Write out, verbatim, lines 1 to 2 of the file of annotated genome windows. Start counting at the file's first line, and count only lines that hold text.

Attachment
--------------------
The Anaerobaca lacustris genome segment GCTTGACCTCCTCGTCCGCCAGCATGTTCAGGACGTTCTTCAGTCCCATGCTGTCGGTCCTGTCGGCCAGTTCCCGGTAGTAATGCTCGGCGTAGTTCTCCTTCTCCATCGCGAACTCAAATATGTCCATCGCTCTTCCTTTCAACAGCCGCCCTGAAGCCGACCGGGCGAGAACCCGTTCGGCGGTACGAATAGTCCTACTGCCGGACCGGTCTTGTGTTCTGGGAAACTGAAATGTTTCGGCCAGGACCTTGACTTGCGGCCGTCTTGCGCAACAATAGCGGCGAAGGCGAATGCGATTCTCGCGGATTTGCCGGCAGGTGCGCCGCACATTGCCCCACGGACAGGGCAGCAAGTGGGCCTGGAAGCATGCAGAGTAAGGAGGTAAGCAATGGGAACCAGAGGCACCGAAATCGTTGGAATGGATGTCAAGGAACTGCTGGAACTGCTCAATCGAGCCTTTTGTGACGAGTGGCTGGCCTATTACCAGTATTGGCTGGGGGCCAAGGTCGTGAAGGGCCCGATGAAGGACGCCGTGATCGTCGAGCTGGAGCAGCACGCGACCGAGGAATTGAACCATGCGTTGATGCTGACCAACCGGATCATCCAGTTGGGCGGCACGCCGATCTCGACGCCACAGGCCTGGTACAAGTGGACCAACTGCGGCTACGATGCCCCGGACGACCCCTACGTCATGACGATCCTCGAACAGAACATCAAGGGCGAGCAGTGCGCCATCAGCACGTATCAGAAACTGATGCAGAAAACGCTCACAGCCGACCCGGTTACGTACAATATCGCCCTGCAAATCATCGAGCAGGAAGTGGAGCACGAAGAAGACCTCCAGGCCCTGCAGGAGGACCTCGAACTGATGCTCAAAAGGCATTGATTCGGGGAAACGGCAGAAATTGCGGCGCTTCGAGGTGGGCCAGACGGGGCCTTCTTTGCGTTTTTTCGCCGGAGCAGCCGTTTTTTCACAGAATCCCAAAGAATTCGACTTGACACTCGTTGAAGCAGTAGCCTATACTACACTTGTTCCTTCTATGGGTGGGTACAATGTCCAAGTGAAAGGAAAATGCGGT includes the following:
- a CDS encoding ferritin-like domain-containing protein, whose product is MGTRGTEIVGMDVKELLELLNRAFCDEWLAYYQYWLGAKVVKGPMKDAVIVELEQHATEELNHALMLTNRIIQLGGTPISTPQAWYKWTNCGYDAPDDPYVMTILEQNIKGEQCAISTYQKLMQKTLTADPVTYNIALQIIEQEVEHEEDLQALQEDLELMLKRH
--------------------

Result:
The Anaerobaca lacustris genome segment GCTTGACCTCCTCGTCCGCCAGCATGTTCAGGACGTTCTTCAGTCCCATGCTGTCGGTCCTGTCGGCCAGTTCCCGGTAGTAATGCTCGGCGTAGTTCTCCTTCTCCATCGCGAACTCAAATATGTCCATCGCTCTTCCTTTCAACAGCCGCCCTGAAGCCGACCGGGCGAGAACCCGTTCGGCGGTACGAATAGTCCTACTGCCGGACCGGTCTTGTGTTCTGGGAAACTGAAATGTTTCGGCCAGGACCTTGACTTGCGGCCGTCTTGCGCAACAATAGCGGCGAAGGCGAATGCGATTCTCGCGGATTTGCCGGCAGGTGCGCCGCACATTGCCCCACGGACAGGGCAGCAAGTGGGCCTGGAAGCATGCAGAGTAAGGAGGTAAGCAATGGGAACCAGAGGCACCGAAATCGTTGGAATGGATGTCAAGGAACTGCTGGAACTGCTCAATCGAGCCTTTTGTGACGAGTGGCTGGCCTATTACCAGTATTGGCTGGGGGCCAAGGTCGTGAAGGGCCCGATGAAGGACGCCGTGATCGTCGAGCTGGAGCAGCACGCGACCGAGGAATTGAACCATGCGTTGATGCTGACCAACCGGATCATCCAGTTGGGCGGCACGCCGATCTCGACGCCACAGGCCTGGTACAAGTGGACCAACTGCGGCTACGATGCCCCGGACGACCCCTACGTCATGACGATCCTCGAACAGAACATCAAGGGCGAGCAGTGCGCCATCAGCACGTATCAGAAACTGATGCAGAAAACGCTCACAGCCGACCCGGTTACGTACAATATCGCCCTGCAAATCATCGAGCAGGAAGTGGAGCACGAAGAAGACCTCCAGGCCCTGCAGGAGGACCTCGAACTGATGCTCAAAAGGCATTGATTCGGGGAAACGGCAGAAATTGCGGCGCTTCGAGGTGGGCCAGACGGGGCCTTCTTTGCGTTTTTTCGCCGGAGCAGCCGTTTTTTCACAGAATCCCAAAGAATTCGACTTGACACTCGTTGAAGCAGTAGCCTATACTACACTTGTTCCTTCTATGGGTGGGTACAATGTCCAAGTGAAAGGAAAATGCGGT includes the following:
- a CDS encoding ferritin-like domain-containing protein, whose product is MGTRGTEIVGMDVKELLELLNRAFCDEWLAYYQYWLGAKVVKGPMKDAVIVELEQHATEELNHALMLTNRIIQLGGTPISTPQAWYKWTNCGYDAPDDPYVMTILEQNIKGEQCAISTYQKLMQKTLTADPVTYNIALQIIEQEVEHEEDLQALQEDLELMLKRH